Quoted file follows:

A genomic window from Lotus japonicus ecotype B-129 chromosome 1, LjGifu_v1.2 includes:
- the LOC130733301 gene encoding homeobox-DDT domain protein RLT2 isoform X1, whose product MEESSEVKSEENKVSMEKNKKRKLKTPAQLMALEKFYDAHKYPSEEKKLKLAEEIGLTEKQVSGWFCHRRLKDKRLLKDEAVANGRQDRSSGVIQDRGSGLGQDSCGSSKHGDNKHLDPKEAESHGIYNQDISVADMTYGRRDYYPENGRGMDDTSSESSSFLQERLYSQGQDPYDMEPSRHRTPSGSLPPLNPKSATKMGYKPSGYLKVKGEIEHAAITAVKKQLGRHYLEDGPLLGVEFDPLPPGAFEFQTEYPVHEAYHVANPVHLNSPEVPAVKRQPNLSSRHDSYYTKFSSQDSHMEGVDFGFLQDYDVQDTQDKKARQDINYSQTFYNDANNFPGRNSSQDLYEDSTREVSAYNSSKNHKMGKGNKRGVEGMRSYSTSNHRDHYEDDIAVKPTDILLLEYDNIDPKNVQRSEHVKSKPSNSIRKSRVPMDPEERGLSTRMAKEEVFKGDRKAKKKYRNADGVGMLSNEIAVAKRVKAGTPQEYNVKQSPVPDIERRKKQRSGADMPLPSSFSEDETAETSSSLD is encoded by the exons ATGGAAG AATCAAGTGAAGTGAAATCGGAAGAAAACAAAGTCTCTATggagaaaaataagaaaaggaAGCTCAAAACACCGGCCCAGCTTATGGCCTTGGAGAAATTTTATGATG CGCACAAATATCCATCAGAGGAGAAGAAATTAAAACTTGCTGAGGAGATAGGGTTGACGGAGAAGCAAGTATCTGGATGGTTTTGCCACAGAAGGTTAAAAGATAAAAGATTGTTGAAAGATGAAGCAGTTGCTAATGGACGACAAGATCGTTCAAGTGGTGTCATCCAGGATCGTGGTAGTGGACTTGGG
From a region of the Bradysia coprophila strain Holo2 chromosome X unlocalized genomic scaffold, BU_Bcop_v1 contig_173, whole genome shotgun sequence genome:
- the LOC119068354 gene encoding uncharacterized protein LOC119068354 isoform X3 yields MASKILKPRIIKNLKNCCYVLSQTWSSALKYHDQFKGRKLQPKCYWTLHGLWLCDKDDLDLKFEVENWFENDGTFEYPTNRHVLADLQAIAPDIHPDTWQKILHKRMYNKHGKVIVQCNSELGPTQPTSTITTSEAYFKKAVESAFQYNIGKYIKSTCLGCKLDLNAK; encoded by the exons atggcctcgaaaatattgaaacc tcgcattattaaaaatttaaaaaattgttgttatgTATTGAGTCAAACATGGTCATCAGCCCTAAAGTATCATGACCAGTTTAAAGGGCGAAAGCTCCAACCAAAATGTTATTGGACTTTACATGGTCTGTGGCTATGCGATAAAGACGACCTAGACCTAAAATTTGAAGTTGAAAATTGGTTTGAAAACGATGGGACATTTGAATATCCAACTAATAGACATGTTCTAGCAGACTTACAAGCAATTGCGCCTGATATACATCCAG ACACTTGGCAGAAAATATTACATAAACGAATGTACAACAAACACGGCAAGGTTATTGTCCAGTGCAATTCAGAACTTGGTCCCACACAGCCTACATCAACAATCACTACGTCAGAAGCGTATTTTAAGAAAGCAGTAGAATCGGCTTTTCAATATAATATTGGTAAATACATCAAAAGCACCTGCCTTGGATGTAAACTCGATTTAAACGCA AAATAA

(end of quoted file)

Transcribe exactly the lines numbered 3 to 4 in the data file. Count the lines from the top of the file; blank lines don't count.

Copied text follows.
From a region of the Bradysia coprophila strain Holo2 chromosome X unlocalized genomic scaffold, BU_Bcop_v1 contig_173, whole genome shotgun sequence genome:
- the LOC119068354 gene encoding uncharacterized protein LOC119068354 isoform X3 yields MASKILKPRIIKNLKNCCYVLSQTWSSALKYHDQFKGRKLQPKCYWTLHGLWLCDKDDLDLKFEVENWFENDGTFEYPTNRHVLADLQAIAPDIHPDTWQKILHKRMYNKHGKVIVQCNSELGPTQPTSTITTSEAYFKKAVESAFQYNIGKYIKSTCLGCKLDLNAK; encoded by the exons atggcctcgaaaatattgaaacc tcgcattattaaaaatttaaaaaattgttgttatgTATTGAGTCAAACATGGTCATCAGCCCTAAAGTATCATGACCAGTTTAAAGGGCGAAAGCTCCAACCAAAATGTTATTGGACTTTACATGGTCTGTGGCTATGCGATAAAGACGACCTAGACCTAAAATTTGAAGTTGAAAATTGGTTTGAAAACGATGGGACATTTGAATATCCAACTAATAGACATGTTCTAGCAGACTTACAAGCAATTGCGCCTGATATACATCCAG ACACTTGGCAGAAAATATTACATAAACGAATGTACAACAAACACGGCAAGGTTATTGTCCAGTGCAATTCAGAACTTGGTCCCACACAGCCTACATCAACAATCACTACGTCAGAAGCGTATTTTAAGAAAGCAGTAGAATCGGCTTTTCAATATAATATTGGTAAATACATCAAAAGCACCTGCCTTGGATGTAAACTCGATTTAAACGCA AAATAA